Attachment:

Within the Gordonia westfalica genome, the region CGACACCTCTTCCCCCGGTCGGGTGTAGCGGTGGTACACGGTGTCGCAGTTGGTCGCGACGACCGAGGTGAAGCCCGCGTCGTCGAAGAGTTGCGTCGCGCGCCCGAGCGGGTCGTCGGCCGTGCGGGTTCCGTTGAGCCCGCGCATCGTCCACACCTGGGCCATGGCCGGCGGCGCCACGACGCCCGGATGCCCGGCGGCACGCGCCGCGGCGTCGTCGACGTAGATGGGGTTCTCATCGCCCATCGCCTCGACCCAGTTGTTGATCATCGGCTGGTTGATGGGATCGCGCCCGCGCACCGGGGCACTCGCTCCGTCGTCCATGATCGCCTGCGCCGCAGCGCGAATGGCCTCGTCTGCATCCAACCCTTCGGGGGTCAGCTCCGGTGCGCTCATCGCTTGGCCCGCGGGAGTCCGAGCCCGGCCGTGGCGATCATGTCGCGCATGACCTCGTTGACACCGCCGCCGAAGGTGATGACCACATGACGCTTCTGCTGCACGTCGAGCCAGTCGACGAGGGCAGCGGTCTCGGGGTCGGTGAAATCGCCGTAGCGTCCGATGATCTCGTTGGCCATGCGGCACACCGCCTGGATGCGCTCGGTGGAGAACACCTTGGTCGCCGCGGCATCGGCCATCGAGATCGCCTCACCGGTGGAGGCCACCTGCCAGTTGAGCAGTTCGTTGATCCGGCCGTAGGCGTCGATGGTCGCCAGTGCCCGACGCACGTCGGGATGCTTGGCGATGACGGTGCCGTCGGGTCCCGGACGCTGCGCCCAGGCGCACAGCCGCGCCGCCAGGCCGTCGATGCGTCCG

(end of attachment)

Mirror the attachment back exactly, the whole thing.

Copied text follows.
Within the Gordonia westfalica genome, the region CGACACCTCTTCCCCCGGTCGGGTGTAGCGGTGGTACACGGTGTCGCAGTTGGTCGCGACGACCGAGGTGAAGCCCGCGTCGTCGAAGAGTTGCGTCGCGCGCCCGAGCGGGTCGTCGGCCGTGCGGGTTCCGTTGAGCCCGCGCATCGTCCACACCTGGGCCATGGCCGGCGGCGCCACGACGCCCGGATGCCCGGCGGCACGCGCCGCGGCGTCGTCGACGTAGATGGGGTTCTCATCGCCCATCGCCTCGACCCAGTTGTTGATCATCGGCTGGTTGATGGGATCGCGCCCGCGCACCGGGGCACTCGCTCCGTCGTCCATGATCGCCTGCGCCGCAGCGCGAATGGCCTCGTCTGCATCCAACCCTTCGGGGGTCAGCTCCGGTGCGCTCATCGCTTGGCCCGCGGGAGTCCGAGCCCGGCCGTGGCGATCATGTCGCGCATGACCTCGTTGACACCGCCGCCGAAGGTGATGACCACATGACGCTTCTGCTGCACGTCGAGCCAGTCGACGAGGGCAGCGGTCTCGGGGTCGGTGAAATCGCCGTAGCGTCCGATGATCTCGTTGGCCATGCGGCACACCGCCTGGATGCGCTCGGTGGAGAACACCTTGGTCGCCGCGGCATCGGCCATCGAGATCGCCTCACCGGTGGAGGCCACCTGCCAGTTGAGCAGTTCGTTGATCCGGCCGTAGGCGTCGATGGTCGCCAGTGCCCGACGCACGTCGGGATGCTTGGCGATGACGGTGCCGTCGGGTCCCGGACGCTGCGCCCAGGCGCACAGCCGCGCCGCCAGGCCGTCGATGCGTCCG